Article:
The Central Bank of Nigeria (CBN) has waded into the crisis involving Stanbic IBTC Holdings and the Financial Reporting Council of Nigeria (FRC), listing a series of procedural infractions committed by the regulator – rather than the bank – and dismissing all allegations of “financial misstatements” brought against the bank.
On October 26, FRC had urged CBN and the Economic and Financial Crime Commission (EFCC) to investigate Stanbic IBTC and KPMG Professional Services for “financial misstatements”.
It also suspended the registration of four directors of Stanbic IBTC – Atedo Peterside, Sola David-Borha, Arthur Oginga and Dare Owei – and that of its audit engagement partner, KPMG Professional Services, “until KPMG’s innocence is ascertained”.
According to the council, the bank misstated its financial reports for the 2013-2014 fiscal year and ceded its banking application rights to Standard Bank of South Africa against the directives of National Office for Technology Acquisition and Promotion (NOTAP).
“The schedules supplied to the council by Stanbic IBTC revealed that the total fee paid to KPMG Professional Services for non-audit services was inconsistent with what was disclosed in the financial statements for the years under review,” it said. “In 2014 for instance, a total penalty of N28,000,000 was imposed on the group. Among the contraventions was improper disclosure of public sector deposits in 2014…. Stanbic IBTC seems to have a penchant for poor disclosures which further corroborates the findings in this report.”
Issuing a stern response, Stanbic IBTC had described the suspension of the registration of its directors as a recourse to “self-help” and “media publicity”. It claimed to have met the disclosure requirements of the international financial reporting standards (IFRS), and accused FRC of making “inaccurate and unfortunate” allegations and breaching the procedural guidelines laid down in the law.
“FRCN’s allegations are inaccurate and unfortunate, and the manner in which it has chosen to make them is procedurally defective,” the bank said in a statement issued by Sola David-Borha, its CEO, and Chidi Okezie, company secretary.
“Whilst FRCN takes refuge in Regulation 21 of the Directorate of Inspection and Monitoring Guidelines Regulations 2014 for the wide publicity that it has given to its regulatory decision, Regulation 21 only applies: ‘Where the Panel and the entity agree that accounts are to be rectified by way of revision or restatement’.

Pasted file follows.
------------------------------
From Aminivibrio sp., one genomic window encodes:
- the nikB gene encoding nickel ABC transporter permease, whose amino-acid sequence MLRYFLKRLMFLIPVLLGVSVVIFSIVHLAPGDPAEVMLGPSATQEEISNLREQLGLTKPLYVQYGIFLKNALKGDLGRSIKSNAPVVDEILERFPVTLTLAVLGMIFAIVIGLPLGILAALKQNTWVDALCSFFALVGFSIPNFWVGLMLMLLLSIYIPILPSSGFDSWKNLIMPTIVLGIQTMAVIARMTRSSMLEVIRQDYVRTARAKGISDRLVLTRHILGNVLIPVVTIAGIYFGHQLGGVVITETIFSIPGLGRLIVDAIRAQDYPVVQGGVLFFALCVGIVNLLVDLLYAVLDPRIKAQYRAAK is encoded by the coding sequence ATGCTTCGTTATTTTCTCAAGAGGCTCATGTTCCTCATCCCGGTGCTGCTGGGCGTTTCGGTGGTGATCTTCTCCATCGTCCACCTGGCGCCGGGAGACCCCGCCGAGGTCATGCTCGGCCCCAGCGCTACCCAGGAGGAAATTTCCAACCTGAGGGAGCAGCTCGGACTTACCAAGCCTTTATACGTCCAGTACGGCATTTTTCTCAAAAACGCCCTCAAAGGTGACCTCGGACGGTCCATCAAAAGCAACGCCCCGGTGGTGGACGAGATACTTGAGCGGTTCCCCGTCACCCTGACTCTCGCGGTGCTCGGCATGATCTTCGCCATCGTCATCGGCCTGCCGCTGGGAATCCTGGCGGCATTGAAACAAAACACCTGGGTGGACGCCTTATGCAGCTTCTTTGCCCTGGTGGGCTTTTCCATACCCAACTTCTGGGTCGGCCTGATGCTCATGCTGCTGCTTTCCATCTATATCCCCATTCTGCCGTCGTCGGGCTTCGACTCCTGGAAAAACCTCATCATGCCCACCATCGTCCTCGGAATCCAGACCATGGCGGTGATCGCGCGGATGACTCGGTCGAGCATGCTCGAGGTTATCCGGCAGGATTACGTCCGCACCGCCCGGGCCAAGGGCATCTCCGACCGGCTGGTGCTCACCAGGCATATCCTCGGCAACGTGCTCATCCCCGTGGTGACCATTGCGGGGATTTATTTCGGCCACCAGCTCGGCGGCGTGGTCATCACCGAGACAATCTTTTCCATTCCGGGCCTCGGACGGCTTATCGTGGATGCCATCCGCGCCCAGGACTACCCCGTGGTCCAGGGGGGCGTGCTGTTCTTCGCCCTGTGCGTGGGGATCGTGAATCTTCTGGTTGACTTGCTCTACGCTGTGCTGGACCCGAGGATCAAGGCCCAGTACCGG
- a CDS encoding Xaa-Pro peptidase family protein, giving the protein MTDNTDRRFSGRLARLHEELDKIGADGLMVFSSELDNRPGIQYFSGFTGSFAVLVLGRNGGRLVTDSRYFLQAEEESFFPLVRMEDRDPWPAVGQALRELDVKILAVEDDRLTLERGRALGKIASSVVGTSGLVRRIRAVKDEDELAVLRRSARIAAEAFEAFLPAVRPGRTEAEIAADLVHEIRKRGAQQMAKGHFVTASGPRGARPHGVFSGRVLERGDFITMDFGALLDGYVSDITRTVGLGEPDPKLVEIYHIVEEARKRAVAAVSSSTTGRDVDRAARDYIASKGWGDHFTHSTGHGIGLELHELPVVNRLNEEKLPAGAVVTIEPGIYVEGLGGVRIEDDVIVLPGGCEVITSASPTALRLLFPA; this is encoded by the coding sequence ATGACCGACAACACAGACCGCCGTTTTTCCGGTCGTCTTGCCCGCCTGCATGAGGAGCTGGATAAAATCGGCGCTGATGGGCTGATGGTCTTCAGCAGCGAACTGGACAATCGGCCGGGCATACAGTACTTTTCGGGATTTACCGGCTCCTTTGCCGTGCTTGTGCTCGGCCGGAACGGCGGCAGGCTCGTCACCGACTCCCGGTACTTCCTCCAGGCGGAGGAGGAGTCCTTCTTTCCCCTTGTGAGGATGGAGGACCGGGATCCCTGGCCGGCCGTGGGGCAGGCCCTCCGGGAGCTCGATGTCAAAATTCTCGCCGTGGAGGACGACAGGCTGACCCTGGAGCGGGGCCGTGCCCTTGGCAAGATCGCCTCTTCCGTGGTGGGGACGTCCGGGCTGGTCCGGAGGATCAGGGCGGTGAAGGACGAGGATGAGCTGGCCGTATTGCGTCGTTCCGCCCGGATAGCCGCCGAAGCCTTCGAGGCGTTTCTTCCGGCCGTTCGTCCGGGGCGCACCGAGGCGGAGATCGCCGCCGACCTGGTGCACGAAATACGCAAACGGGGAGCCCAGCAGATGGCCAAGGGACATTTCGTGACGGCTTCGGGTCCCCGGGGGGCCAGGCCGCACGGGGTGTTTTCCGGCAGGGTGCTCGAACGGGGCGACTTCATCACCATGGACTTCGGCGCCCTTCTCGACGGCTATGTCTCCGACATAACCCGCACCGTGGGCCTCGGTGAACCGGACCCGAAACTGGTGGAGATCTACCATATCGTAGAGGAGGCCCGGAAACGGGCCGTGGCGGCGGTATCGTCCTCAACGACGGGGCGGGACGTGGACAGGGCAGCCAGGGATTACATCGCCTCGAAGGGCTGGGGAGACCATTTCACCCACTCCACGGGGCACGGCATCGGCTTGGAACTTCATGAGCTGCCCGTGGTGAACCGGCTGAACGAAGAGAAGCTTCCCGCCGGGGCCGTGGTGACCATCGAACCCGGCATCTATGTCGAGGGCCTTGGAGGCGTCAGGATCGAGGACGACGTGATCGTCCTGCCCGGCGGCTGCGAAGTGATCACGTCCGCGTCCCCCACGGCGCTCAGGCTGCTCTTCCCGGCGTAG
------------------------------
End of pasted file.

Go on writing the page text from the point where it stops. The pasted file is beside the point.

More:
“That is not the case here, because Stanbic IBTC does not agree that its accounts are defective or require rectification. Moreover, Regulation 27 makes clear that where a reporting entity does not accept FRCN’s position, FRCN ‘shall institute a legal action against the entity’.
“FRCN has ignored this laid-down process in preference for self-help and media publicity. The matters that FRCN alleges to be wrong are not wrong in any material respect and many are in any event not matters of financial reporting at all, but matters of business decision and judgment for Stanbic IBTC and its board of directors.”
After taking up the invitation of FRC to investigate the allegedly guilty parties, Godwin Emefiele, governor of CBN, wrote a letter dated November 2, 2015 (which is now in PREMIUM TIMES’ possession) to FRC.
In four of the five allegations of infraction levelled against the bank, CBN said it could not spot any wrongdoing.
In the only case where it agreed that Stanbic erred, it said the error neither increased nor decreased the bank’s income or expenditure, such as would have caused material “missreprentation of the financials”.
On legal issues, CBN expressed concern about the “apparent failure” of FRC to “follow due process as laid down by its own FRC Act and Regulations, in arriving at the Regulatory Decision”.
After listing a series of regulatory breaches made by the council, CBN said FRC lacked the “authority” for suspension “as was done in this case”.
It therefore declined the request of FRC to take disciplinary action against the bank. “Indeed, the CBN does not see any reason to advise/compel SIBTCH to obey the sanctions meted to it by the FRC,” read Mr. Emefiele’s letter.